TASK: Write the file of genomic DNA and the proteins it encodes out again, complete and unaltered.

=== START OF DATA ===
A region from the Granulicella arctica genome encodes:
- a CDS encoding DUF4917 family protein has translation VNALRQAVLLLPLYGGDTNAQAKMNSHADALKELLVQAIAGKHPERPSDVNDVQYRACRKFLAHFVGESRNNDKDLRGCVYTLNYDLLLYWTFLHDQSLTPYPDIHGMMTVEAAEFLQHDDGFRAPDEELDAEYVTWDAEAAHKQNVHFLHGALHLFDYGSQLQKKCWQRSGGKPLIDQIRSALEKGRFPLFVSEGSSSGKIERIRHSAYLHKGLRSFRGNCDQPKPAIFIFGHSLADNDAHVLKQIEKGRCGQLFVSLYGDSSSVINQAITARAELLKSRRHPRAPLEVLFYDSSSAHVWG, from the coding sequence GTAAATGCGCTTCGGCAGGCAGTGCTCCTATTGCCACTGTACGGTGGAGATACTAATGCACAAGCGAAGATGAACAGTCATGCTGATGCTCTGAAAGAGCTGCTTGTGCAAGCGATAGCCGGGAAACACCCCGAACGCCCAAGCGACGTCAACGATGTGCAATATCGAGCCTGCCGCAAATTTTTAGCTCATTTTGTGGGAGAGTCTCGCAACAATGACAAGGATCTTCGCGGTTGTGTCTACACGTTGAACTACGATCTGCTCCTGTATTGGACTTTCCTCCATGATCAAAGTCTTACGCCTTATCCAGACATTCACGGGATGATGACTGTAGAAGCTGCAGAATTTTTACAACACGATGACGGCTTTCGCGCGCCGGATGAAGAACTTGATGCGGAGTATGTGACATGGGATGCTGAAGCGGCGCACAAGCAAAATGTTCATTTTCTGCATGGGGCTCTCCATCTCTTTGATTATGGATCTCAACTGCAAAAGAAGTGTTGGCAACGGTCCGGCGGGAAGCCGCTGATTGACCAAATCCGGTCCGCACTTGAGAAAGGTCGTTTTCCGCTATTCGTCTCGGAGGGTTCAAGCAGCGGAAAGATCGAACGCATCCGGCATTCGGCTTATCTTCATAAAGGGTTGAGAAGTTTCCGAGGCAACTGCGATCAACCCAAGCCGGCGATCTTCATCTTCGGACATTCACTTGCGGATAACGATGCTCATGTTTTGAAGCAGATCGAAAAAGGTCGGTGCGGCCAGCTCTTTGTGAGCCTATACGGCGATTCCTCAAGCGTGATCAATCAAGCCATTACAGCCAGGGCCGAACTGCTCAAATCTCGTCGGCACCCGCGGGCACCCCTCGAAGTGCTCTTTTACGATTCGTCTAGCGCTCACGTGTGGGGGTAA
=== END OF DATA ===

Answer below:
A region from the Granulicella arctica genome encodes:
- a CDS encoding DUF4917 family protein has translation VNALRQAVLLLPLYGGDTNAQAKMNSHADALKELLVQAIAGKHPERPSDVNDVQYRACRKFLAHFVGESRNNDKDLRGCVYTLNYDLLLYWTFLHDQSLTPYPDIHGMMTVEAAEFLQHDDGFRAPDEELDAEYVTWDAEAAHKQNVHFLHGALHLFDYGSQLQKKCWQRSGGKPLIDQIRSALEKGRFPLFVSEGSSSGKIERIRHSAYLHKGLRSFRGNCDQPKPAIFIFGHSLADNDAHVLKQIEKGRCGQLFVSLYGDSSSVINQAITARAELLKSRRHPRAPLEVLFYDSSSAHVWG, from the coding sequence GTAAATGCGCTTCGGCAGGCAGTGCTCCTATTGCCACTGTACGGTGGAGATACTAATGCACAAGCGAAGATGAACAGTCATGCTGATGCTCTGAAAGAGCTGCTTGTGCAAGCGATAGCCGGGAAACACCCCGAACGCCCAAGCGACGTCAACGATGTGCAATATCGAGCCTGCCGCAAATTTTTAGCTCATTTTGTGGGAGAGTCTCGCAACAATGACAAGGATCTTCGCGGTTGTGTCTACACGTTGAACTACGATCTGCTCCTGTATTGGACTTTCCTCCATGATCAAAGTCTTACGCCTTATCCAGACATTCACGGGATGATGACTGTAGAAGCTGCAGAATTTTTACAACACGATGACGGCTTTCGCGCGCCGGATGAAGAACTTGATGCGGAGTATGTGACATGGGATGCTGAAGCGGCGCACAAGCAAAATGTTCATTTTCTGCATGGGGCTCTCCATCTCTTTGATTATGGATCTCAACTGCAAAAGAAGTGTTGGCAACGGTCCGGCGGGAAGCCGCTGATTGACCAAATCCGGTCCGCACTTGAGAAAGGTCGTTTTCCGCTATTCGTCTCGGAGGGTTCAAGCAGCGGAAAGATCGAACGCATCCGGCATTCGGCTTATCTTCATAAAGGGTTGAGAAGTTTCCGAGGCAACTGCGATCAACCCAAGCCGGCGATCTTCATCTTCGGACATTCACTTGCGGATAACGATGCTCATGTTTTGAAGCAGATCGAAAAAGGTCGGTGCGGCCAGCTCTTTGTGAGCCTATACGGCGATTCCTCAAGCGTGATCAATCAAGCCATTACAGCCAGGGCCGAACTGCTCAAATCTCGTCGGCACCCGCGGGCACCCCTCGAAGTGCTCTTTTACGATTCGTCTAGCGCTCACGTGTGGGGGTAA